By Mohammad Saud Khan
NOTE: This is an overview of the entire article, which appeared in the July/August 2013 issue of IEEE Potentials magazine.
Click here to read the entire article. Find this article and others in the July/August issue of IEEE Potentials here.
Modern-day robots can be found in many places, including factories, mine shafts, and even the ocean floor. As described in this articls, they are being explored within the hospital environment as couriers. The project’s goal was to develop the hardware and software for an intelligent, autonomous mobile robot that could find its way around a hospital by sensing and avoiding obstacles and taking alternate routes if a path was blocked. An intelligent mobile robot could not only increase the efficiency and effectiveness of a hospital, but also help in relieving doctors and nurses of document and sample transportation, allowing them to improve their performance with patients.
The hardware design used in this project was a commercial robot kit called the ER1 Personal Robot System by Evolution Robotics. The robot kit included the control software, aluminum beams and plastic connectors to hold a chassis, two assembled scooter wheels, a Web camera and many other accessories. For the purposes of this project, a rectangular structure was constructed behind the robot to act as a backpack, using the remaining aluminum beams to carry small equipment and a separate compartment for documents.
A mini camera mount was also added to control the horizontal motion of the vision camera. The power supply for the camera was taken from the digital outputs of the robot control module. The drive circuitry allowed the camera to move clockwise and counterclockwise.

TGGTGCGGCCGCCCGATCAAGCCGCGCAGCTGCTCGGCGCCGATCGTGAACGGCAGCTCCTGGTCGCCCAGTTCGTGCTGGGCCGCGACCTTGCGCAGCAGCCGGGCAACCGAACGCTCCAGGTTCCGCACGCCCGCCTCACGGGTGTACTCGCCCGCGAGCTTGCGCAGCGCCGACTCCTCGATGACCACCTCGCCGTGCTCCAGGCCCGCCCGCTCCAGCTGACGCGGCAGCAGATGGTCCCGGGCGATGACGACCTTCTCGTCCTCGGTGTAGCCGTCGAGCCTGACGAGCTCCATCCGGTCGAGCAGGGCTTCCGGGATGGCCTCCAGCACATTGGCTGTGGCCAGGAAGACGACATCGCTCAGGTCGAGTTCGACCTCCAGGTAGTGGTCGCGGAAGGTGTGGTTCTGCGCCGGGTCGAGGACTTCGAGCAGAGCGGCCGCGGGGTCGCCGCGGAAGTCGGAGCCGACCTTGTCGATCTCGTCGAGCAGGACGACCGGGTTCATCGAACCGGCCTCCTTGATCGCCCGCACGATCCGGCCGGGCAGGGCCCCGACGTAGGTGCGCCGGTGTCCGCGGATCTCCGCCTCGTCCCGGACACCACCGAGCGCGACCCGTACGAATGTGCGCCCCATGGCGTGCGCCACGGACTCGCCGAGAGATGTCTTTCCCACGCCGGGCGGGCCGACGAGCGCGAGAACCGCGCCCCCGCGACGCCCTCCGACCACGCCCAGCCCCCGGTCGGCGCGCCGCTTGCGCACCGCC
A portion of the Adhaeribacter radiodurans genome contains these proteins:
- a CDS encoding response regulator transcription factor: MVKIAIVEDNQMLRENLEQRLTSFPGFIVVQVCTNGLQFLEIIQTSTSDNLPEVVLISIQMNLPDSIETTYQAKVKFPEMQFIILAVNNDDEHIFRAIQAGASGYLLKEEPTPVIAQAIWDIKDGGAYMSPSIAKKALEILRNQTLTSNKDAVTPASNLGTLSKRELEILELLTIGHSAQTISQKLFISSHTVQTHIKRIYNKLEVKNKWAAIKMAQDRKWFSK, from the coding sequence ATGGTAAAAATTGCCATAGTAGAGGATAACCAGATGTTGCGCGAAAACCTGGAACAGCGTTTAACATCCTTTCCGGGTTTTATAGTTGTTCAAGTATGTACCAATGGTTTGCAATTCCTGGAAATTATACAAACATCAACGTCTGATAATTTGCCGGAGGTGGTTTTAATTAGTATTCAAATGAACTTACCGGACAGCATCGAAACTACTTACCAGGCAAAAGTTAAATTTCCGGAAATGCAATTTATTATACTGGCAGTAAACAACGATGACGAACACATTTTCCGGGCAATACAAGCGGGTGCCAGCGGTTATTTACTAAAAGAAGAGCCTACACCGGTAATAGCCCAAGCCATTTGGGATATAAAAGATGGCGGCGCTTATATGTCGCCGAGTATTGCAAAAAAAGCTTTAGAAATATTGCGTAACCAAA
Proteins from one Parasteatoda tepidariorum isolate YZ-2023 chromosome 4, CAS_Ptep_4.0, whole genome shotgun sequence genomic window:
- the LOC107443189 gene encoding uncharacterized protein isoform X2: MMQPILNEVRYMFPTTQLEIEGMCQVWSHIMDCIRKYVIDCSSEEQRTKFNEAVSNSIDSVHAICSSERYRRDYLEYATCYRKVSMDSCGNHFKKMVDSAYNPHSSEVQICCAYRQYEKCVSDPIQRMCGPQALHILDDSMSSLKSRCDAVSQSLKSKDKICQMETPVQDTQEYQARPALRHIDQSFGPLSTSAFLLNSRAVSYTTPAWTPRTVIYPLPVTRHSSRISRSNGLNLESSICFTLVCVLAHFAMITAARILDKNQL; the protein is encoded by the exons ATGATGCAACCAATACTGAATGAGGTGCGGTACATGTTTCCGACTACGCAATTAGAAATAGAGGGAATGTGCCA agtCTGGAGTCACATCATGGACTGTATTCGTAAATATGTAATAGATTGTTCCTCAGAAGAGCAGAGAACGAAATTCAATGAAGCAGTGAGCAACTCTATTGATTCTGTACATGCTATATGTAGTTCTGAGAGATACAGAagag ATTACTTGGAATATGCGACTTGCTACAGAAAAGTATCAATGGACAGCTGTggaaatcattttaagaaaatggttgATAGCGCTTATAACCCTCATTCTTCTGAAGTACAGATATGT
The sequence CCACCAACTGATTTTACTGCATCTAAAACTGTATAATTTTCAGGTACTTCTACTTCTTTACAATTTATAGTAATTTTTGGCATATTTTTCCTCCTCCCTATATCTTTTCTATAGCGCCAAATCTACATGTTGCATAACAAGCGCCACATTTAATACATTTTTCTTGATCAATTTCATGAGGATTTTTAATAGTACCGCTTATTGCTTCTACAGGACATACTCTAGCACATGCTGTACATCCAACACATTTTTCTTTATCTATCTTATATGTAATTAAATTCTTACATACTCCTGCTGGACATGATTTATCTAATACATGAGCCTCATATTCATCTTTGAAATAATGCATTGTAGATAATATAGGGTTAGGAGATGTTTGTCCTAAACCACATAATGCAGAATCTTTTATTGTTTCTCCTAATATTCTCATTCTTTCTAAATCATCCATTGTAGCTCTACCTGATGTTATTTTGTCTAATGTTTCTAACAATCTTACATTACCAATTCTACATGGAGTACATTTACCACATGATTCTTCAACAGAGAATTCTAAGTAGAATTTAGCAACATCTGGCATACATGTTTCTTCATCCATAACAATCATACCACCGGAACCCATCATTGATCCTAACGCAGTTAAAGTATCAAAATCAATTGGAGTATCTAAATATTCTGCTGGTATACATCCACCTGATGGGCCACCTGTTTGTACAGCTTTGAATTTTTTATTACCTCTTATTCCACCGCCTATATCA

Using a simple technique, an effective collision detection mechanism was designed. A small circuit using only switches was used as a bump sensor. The two distinct properties of the bumper sensor mechanism were that it had a low activation force, a wide face design, and independent left and right wing contact triggers.
A gripper arm allowed the robot to grasp, transport, and release cans, envelopes, light books, and files. The gripper arm’s design resulted in an easy operation and useful functionality in a single accessory.
The software design allowed for the robot to be able to follow predefined paths and reach a specified goal while avoiding obstacles. The graphical user interface to the Robot Control Center used to program the ER1 robot enabled the ER1 to recognize objects, colors, sound levels, words and do much more. The path planning software had two options – auto mode and manual mode. Auto mode allowed for the shortest path between a start goal and a goal cell around obstacles placed by the user. The main aim of the manual mode was to give an additional option and flexibility for use in the hospital environment.
Experiments with the ER1 showed some problems with the robot’s motion trigger, the required continuous recharging of the laptop battery, and the robot not returning to its original path after avoiding an obstacle. According to the article’s author, future work on this project can be taken in three directions: 1) a department delivery system; 2) an integration of the two modes of operation; and 3) the implementation of behavior-based robotics.
ABOUT THE AUTHOR
Mohammad Saud Khan (firstname.lastname@example.org) is currently a doctoral candidate and researcher working in the area of innovation management and entrepreneurship. He earned a master’s degree in management, technology, and economics from ETH Zurich.